{¶10} The defendant was later convicted of possession of cocaine, trafficking in cocaine, and tampering with evidence, but the Second Appellate District reversed the tampering-with-evidence conviction. The Supreme Court affirmed the appellate court's decision, holding that "[a] conviction for tampering with evidence pursuant to R.C. 2921.12(A)(1) requires proof that the defendant intended to impair the value or availability of evidence that related to an existing or likely official investigation or proceeding." Straley at syllabus. It added that "[l]ikelihood is measured at the time of the act of alleged tampering." Id. at ¶ 19.

{¶11} Applying that holding to the case before it, the court in Straley stated:

There is nothing in the record to suggest that the officers were conducting or likely to conduct an investigation into trafficking or possession of cocaine when Straley discarded the baggie. The baggie of cocaine did not relate to either an ongoing investigation of driving
while under the influence of alcohol or driving without a license and had no evidentiary value to a likely investigation of public urination, and thus the record does not support a conviction for tampering with evidence.
Id. at ¶ 19.

{¶12} The present case is distinguishable. In this case, the police were working in the Northside neighborhood because multiple robberies had occurred there. Police officers saw a group of young men covering their faces, as if to participate in a robbery. Officer Graham saw J.T., who was wearing a black mask, cross the street and stand with his hand in his pocket. The police suspected that a robbery was about to occur and were investigating that possibility. Thus, there was evidence from which the trier of fact could have concluded that the handgun was related to an existing or likely investigation of a robbery. See State v. Turner, 5th Dist. Stark No. 2014CA00058, 2014-Ohio-4678, ¶ 63-68; Glunt, 9th Dist. Medina No. 13CA0050-M, 2014-Ohio-3533, at ¶ 6-16.

{¶13} J.T. also argues that the state did not show that he knew that an official proceeding or investigation was in progress or about to occur at the time he removed the handgun from his pocket. We disagree. J.T. had just split off from a group of young men who were putting masks over their faces. Officer Graham testified that J.T. had looked directly at the uniformed officers who had stopped the other members of the group. Then, he had reached in his pocket, had walked toward some bushes, and had thrown something shiny into the bushes. Thus, there was circumstantial evidence to show that he knew that an investigation was ongoing or likely to occur. See State v. Sharp, 3d Dist. Putnam No. 12-13-01, 2014-Ohio-4140, ¶ 31-32; Glunt at ¶ 16.

{¶14} Our review of the record shows that a rational trier of fact, after viewing the evidence in a light most favorable to the prosecution, could have found beyond a reasonable doubt that the state had proved all of the elements of tampering with evidence under R.C. 2921.12(A). Therefore, the evidence was sufficient to support the adjudication of delinquency for that offense. See In re Washington, 75 Ohio St.3d 390, 392, 662 N.E.2d 346 (1996); In re Booker, 133 Ohio App.3d 387, 389-390, 728 N.E.2d 405 (1st Dist.1999). We overrule J.T.'s first assignment of error.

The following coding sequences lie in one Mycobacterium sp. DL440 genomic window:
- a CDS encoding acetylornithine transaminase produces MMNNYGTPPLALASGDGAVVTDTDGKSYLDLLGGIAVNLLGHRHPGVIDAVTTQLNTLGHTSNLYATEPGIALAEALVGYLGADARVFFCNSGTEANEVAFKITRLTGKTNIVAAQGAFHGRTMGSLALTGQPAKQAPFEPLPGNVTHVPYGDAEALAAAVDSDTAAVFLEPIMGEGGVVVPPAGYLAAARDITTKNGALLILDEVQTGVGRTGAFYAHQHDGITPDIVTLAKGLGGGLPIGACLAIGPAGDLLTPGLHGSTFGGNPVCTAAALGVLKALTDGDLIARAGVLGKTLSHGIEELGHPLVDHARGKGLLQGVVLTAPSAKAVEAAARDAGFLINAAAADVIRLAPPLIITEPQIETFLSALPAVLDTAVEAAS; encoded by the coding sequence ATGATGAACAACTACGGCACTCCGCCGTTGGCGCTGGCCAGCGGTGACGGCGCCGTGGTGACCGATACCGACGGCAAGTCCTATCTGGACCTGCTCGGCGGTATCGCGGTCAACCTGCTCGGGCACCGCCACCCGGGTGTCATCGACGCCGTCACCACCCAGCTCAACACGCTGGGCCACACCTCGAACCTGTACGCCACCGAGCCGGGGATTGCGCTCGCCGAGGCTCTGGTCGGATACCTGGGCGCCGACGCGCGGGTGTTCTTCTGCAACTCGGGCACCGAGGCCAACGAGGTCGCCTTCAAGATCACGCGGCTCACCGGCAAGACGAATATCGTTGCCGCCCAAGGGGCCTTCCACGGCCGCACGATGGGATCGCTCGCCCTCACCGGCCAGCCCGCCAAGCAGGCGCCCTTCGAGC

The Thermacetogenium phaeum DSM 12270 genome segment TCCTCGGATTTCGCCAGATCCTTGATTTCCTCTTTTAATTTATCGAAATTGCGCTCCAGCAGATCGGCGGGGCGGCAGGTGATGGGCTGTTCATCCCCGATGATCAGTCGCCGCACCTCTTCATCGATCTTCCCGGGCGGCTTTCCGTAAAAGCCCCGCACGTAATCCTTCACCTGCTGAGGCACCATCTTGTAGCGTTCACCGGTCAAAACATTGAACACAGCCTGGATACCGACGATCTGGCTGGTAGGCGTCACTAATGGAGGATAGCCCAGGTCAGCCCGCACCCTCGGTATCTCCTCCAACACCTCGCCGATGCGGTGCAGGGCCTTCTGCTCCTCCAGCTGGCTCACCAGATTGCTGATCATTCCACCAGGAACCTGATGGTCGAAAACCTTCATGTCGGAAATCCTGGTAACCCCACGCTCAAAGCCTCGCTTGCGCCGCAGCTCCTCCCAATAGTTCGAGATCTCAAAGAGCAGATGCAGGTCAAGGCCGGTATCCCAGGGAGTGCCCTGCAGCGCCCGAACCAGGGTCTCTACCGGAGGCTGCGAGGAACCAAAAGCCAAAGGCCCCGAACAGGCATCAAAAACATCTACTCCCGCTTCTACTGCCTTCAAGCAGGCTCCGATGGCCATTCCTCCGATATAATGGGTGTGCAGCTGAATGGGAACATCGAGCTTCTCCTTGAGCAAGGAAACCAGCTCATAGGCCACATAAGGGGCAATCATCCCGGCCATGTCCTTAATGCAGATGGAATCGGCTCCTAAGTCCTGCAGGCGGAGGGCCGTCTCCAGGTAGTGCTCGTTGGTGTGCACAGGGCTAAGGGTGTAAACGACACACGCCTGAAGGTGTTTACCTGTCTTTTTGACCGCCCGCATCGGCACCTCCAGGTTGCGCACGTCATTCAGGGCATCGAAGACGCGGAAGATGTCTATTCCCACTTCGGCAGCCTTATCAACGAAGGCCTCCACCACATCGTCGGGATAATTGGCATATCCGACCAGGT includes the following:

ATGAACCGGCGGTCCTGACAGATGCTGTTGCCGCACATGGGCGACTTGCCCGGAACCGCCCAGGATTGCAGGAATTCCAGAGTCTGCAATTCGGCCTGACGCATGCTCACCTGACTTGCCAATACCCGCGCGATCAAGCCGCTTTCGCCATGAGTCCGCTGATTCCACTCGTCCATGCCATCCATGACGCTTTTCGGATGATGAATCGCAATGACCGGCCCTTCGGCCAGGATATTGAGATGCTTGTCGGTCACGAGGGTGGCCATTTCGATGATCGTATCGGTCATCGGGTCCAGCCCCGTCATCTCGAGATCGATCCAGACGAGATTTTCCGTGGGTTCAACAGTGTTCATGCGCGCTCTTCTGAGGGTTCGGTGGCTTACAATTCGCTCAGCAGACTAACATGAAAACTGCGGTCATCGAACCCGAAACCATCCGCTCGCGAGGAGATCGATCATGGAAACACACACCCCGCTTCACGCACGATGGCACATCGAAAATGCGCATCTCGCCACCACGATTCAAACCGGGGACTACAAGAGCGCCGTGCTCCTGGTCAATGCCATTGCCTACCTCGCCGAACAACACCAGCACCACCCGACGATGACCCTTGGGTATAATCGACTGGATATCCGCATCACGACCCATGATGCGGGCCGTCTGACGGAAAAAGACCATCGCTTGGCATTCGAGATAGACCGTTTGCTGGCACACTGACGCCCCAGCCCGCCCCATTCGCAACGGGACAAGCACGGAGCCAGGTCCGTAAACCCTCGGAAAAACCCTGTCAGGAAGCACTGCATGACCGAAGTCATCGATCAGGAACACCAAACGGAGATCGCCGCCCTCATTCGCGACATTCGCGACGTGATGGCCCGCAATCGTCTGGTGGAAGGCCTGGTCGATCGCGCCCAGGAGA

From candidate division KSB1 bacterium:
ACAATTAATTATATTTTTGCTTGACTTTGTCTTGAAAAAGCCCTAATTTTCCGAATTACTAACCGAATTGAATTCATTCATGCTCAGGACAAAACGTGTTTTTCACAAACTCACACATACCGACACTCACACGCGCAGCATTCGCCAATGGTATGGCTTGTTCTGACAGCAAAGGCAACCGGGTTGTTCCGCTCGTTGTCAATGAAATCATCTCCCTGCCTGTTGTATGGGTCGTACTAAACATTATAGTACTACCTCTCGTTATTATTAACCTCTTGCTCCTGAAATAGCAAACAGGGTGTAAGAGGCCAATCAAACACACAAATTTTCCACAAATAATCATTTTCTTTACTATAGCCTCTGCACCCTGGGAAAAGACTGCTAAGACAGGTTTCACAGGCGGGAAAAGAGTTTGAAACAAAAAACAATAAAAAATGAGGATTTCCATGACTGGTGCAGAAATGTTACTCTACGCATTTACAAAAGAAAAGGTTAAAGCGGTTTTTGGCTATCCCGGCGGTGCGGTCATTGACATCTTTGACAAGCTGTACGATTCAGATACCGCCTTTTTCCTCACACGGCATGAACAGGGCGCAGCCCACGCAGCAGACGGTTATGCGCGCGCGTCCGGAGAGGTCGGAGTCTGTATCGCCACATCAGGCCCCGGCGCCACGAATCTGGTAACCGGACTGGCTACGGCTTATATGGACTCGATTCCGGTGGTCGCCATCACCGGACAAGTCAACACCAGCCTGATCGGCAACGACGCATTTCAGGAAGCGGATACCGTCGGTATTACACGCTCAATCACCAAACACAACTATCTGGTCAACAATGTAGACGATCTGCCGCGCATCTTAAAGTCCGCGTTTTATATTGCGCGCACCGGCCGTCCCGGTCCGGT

III. Having Weapons While Under a Disability

{¶15} In his second assignment of error, J.T. contends that the trial court erred in adjudicating him delinquent for acts, which if committed by an adult, would have constituted the offense having weapons under a disability in violation of former R.C. 2923.13. He argues that the evidence was insufficient to support the adjudication. This assignment of error is well taken.

{¶16} The record shows that J.T. was originally charged under former R.C. 2923.13(A)(2), which provided that no person could possess a firearm if the person had "been adjudicated a delinquent child for the commission of an offense that, if committed by an adult, would have been a felony of violence." At the beginning of trial, the state moved to amend the complaint, apparently because J.T. had been adjudicated delinquent for committing acts that would have constituted breaking and entering under R.C. 2911.13, which is not an offense of violence. See State v. Mosley, 88 Ohio App.3d 461, 466-467, 624 N.E.2d 297 (1st Dist.1993).

{¶17} The trial court permitted the state to amend the complaint to allege a violation of former R.C. 2923.13(A)(1). It provided that "[n]o person shall knowingly acquire, have, carry, or use any firearm or dangerous ordnance, if * * * [t]he person is a fugitive from justice." No statutory definition of the term "fugitive from justice" as used in former R.C. 2923.13(A)(1) exists. State v. Cherry, 171 Ohio App.3d 375, 2007-Ohio-2133, 870 N.E.2d 808, ¶ 18 (2d Dist.).

{¶18} But some Ohio appellate courts have discussed the term. J.T. relies upon the Cherry case from the Second Appellate District, in which the court, taking guidance from extradition cases, stated: